Saturday, August 28, 2010

All Things Must Pass

Some time ago I wrote a post about traveling down the road. I haven't gone back to reread that post, and perhaps maybe I should, but then again, maybe I shouldn't read it until after I write this and then compare the two.

In my job I drive around a lot... a whole lot. Now, I love to drive. I love being in the car with the windows open with air rushing in making a total wreck of my hair. Some times I blast my music and some times I relish the silence. I eat lunch in my car almost every day, I usually park my car at the park, in the shade under a big ol' tree. The setting changes from day to day, the parameters do not. After lunch quite often I take a nap before I go back to work. It has become a ritual.

In the mornings on my way to the office I always take the long way around and drive through the park. It is a small park, there is a small river with grass and trees lining either side of the river. Nothing fancy, not very big, but the road along side the river is lined with huge old growth trees on both sides of the road. Of course, there are the rich people's homes beyond the trees, but I don't normally focus on them. I watch the trees.

I watch the trees. The trees and the road have taught me a lesson about life.

Now it may be obvious to most, but for me it was a powerful lesson. As I drove down this road in the park, I was struck that the trees just glide by. One comes into my line of vision, approaches, is right here in front of me, along side me, and then is gone; it leaves my line of vision. It is followed by the next tree and then the next. 

I cannot grasp the tree. If I did I would be yanked out of the car, or break my arm. There is no way that I can hold on to the tree as I drive by it. If I stop the car and hold onto the tree my forward motion has stopped- I go nowhere. To get to my office, I have to allow the trees to come and go. I have to move past them, immediately without ever grabbing so much of a leaf.

This is life, isn't it? All things must pass, to quote George Harrison. We can hold on to nothing. We must let go. When we grasp on to anything, it breaks our arm, stops our journey, and mires us down in the muck.

But, here is the really important lesson that I have learn from the trees... I can never have them. As I pass them I don't ever have them. The tree doesn't pause for even a nanno second, it just goes by without ever stopping, even for a moment. It is gone as fast as it came.

So, what does that mean? It means I can't hold on to anything, any experience, any person. Anything. Ever.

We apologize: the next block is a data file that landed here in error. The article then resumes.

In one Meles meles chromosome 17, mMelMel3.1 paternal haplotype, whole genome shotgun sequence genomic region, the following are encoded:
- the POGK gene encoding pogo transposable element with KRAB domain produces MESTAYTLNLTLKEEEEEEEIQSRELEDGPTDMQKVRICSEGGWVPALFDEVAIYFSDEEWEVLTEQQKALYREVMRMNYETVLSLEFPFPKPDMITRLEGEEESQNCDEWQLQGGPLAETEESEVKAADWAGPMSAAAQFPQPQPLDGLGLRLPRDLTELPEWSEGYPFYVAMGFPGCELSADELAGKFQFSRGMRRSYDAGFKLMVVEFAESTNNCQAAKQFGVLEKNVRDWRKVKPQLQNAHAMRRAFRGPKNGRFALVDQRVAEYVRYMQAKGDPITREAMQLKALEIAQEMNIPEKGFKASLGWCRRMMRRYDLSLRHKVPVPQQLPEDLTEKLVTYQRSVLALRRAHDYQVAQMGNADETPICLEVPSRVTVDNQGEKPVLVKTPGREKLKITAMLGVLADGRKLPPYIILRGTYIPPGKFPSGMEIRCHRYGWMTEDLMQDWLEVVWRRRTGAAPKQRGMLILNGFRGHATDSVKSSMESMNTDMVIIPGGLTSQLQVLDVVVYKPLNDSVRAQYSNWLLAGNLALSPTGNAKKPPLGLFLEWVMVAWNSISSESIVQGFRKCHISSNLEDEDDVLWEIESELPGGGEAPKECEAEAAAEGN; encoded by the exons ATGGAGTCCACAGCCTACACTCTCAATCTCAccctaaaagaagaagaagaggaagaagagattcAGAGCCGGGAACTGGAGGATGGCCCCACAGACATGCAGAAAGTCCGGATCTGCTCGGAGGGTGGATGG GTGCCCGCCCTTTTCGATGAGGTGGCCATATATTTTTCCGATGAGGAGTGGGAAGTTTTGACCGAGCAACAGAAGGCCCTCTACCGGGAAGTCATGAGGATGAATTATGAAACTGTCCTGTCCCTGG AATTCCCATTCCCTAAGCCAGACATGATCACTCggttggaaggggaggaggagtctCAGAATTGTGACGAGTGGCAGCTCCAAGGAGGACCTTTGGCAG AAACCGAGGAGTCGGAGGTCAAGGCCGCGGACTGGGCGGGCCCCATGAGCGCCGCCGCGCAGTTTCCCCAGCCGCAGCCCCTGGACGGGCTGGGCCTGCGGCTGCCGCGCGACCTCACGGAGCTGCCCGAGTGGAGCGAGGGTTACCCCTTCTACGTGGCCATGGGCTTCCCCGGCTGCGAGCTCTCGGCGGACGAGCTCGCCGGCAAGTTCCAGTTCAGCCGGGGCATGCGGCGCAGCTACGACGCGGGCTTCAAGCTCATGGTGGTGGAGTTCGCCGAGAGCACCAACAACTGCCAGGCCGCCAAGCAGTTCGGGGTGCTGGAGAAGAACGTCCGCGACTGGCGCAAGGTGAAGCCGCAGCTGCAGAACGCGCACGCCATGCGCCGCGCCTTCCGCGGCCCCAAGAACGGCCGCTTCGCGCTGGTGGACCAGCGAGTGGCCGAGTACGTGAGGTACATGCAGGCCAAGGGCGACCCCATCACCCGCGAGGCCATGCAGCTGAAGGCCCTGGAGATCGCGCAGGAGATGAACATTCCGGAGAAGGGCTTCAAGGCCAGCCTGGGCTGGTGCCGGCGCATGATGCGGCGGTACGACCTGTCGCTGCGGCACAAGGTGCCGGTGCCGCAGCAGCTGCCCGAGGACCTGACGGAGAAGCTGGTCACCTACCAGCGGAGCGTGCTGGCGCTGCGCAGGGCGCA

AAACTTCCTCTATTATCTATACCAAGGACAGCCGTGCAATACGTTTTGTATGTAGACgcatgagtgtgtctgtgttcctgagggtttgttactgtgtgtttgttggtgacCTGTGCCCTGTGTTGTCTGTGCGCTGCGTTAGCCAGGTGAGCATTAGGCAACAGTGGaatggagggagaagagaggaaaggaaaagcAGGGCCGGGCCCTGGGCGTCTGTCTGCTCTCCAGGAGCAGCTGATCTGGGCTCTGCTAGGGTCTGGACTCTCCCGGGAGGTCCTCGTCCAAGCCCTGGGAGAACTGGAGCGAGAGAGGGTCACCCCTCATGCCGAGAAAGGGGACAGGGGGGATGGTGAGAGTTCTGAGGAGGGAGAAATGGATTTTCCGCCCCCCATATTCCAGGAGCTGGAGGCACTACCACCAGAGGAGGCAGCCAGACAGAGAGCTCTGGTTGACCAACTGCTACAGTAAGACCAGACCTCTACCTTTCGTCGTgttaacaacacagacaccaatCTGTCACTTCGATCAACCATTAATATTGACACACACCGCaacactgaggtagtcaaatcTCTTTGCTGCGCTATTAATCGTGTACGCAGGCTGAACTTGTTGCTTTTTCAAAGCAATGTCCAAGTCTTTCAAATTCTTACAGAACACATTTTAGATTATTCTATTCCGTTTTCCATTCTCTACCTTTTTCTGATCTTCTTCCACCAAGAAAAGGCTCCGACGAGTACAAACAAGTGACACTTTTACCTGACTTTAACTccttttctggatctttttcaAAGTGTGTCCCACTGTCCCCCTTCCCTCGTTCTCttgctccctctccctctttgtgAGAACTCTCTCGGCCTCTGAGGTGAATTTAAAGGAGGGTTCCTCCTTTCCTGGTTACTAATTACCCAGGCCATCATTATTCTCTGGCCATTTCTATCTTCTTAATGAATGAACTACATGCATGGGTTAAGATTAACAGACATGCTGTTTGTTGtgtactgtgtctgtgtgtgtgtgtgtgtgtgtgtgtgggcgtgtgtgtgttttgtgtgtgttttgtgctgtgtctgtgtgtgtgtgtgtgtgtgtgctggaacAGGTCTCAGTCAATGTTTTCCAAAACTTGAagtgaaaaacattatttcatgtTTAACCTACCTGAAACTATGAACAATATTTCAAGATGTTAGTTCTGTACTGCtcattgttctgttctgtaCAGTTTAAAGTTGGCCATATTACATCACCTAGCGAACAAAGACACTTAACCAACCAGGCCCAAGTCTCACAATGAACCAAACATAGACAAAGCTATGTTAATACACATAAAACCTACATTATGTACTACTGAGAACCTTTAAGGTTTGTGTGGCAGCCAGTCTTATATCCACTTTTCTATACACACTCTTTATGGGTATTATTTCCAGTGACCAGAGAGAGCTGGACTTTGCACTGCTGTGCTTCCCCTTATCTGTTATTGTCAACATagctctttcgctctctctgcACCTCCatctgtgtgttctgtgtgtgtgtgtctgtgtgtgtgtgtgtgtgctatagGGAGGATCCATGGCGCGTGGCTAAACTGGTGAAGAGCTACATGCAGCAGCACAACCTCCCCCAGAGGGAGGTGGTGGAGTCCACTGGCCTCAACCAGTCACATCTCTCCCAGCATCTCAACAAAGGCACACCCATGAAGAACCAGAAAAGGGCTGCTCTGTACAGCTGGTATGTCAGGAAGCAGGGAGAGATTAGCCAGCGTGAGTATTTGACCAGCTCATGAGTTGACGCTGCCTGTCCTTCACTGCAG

A few years ago my husband gave me the gift of a wonderful massage at a swanky day spa. It was fabulous. There were hot rocks and a massage followed by a one hour facial. It was to die for. Seriously. It was one of the most sensuous experiences of my life. The whole time I was on the table I was thinking, "Oh my God, I could spend my life like this. I don't want it to ever end." I was mourning the loss of this massage even before it was over. After it was over, I realized that I missed most of it because I was so focused on my loss... even before it happened. I missed the experience of the massage because I was stuck in my head.

I vowed that if I ever got another chance at this I was going to allow it to happen and let go of the thoughts of the ending.

Well, I was lucky, my husband signed me up for another massage at this spa again several months later. He's a good husband.

Anyway, this time I went in. It was fabulous again and again I started dwelling in my head. But, this time I stopped it. I stopped the thoughts and the mourning and I consciously focused on the massage that was happening now. I loved it. It was even better than the first time. I felt every movement and pleasure. I felt the warmth of the stones on my back as she massage my feet. I felt the steam opening my pores during the facial and smelled the cream as it softened my skin.

I remembered from the time before that it was coming to an end when she massaged my hands, but this time I was ready. I felt complete because I experienced the whole thing. I knew that someday I would have another massage, this wasn't the end. But, if it was, I had experienced it. I was present. So, if it really was the last massage that I would ever have, I had it, I own it because I really experienced it. I had it because I let it go.

This is what I experience on my drive to work. Each tree is exquisitely beautiful, the morning light shimmers in their leaves, but I can't own that moment, I can only experience it and let it go and move on to the next exquisite moment.

All that I can do is enjoy it as it goes by.

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